Ultimately, are any one of us going to damage ourselves further by praying more? Are any of us going to waste our time by finding different ways to refresh our spirit in Christ? Is anyone really going to be reprimanded for coming to God and saying, “This might look crazy, and it’s sacrificing new portions of my energy, and I feel a little clumsy about it, but it’s worth it because I just want to be nearer to You.”

You’ll never know if you don’t try.  


“There are higher heights and deeper depths in prayer, and God wants to take you there. He wants to take you places you have never been before. There are new dialects. There are new dimensions. But if you want God to do something new in your life, you can’t do the same old thing. It will involve more sacrifice, but if you are willing to go there, you’ll realize that you didn’t sacrifice anything at all. It will involve more risk, but if you are willing to go there, you’ll realize that you didn’t risk anything at all.

Take the risk.

Draw the circle.”

Circle Maker, page 34

Beneath a Scarlet Sky by Mark Sullivan: a Noble, Ordinary Hero

“They shared a long silence. ‘What do we do, Father?’

‘We have faith, Pino. We have faith and continue to do what is right.’”

Mark Sullivan, Beneath a Scarlet Sky

I’m deeply indebted to historical fiction as an entire genre, and owe a hearty thanks to some of these books that have reintroduced me to the wonder of storytelling this last year.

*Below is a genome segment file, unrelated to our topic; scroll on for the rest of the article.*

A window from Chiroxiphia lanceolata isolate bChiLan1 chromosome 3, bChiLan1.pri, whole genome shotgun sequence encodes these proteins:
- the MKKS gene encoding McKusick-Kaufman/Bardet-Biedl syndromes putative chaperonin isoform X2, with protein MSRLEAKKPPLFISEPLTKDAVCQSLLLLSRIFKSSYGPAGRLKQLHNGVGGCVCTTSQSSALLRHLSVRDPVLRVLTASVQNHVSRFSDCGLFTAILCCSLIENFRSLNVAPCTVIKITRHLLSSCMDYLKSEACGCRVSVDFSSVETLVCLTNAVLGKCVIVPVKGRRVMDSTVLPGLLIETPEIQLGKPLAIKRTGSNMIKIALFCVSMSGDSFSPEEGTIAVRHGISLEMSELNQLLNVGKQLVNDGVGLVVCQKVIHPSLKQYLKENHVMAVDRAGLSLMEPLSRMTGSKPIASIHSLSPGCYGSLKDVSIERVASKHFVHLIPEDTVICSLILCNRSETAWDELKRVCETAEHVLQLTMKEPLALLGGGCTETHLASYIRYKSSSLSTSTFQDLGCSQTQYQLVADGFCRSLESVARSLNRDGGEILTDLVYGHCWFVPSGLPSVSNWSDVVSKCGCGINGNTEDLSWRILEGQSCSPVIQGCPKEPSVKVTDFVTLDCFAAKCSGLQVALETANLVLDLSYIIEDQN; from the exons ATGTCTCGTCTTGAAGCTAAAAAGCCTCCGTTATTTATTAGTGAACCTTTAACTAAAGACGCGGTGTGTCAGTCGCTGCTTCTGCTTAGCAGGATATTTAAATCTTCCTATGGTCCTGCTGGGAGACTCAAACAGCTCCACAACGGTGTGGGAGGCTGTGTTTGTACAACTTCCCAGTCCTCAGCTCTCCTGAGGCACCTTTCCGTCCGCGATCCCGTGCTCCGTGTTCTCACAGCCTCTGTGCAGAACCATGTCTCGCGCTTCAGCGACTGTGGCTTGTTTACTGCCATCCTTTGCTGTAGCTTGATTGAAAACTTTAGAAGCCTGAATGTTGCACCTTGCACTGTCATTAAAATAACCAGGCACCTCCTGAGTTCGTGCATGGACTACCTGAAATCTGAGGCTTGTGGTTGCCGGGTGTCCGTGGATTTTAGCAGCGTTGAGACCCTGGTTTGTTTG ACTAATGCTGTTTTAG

Among these more recent, great historical-fiction reads is Beneath a Scarlet Sky by Mark Sullivan. Set in Italy near the end of World War II, this tale sends readers on a journey through the eyes of Pino Lella, an Italian teenager.

Pino. The boy who led a Jewish underground railroad movement and acted as a spy for Allied forces. Pino, the unsung hero who helped end a World War and lived most his life after quiet about it.

The Story

Pino Lella is only a teenager when Nazis overtake his home Milan. As the hand of the German forces grows stronger in his community, Pino is sent to live at a Catholic convent in the mountains.

Just after arriving to the convent, Pino is asked to lead Jewish refugees on secretive, strenuous hikes through the dangerous passes over the Alps and into the safe zone of Switzerland. For months, all though the winter and beyond, Pino operates this underground railroad leading dozens of people to safety over the treacherous passes of the mountains.

When Pino is summoned back home to be drafted for service, his family forces him to join German efforts in order to ride out the nearing end of the War. He protests at first, but what he soon discovers is an opportunity to serve as a spy for Allied forces as Pino becomes a personal driver for a Nazi general.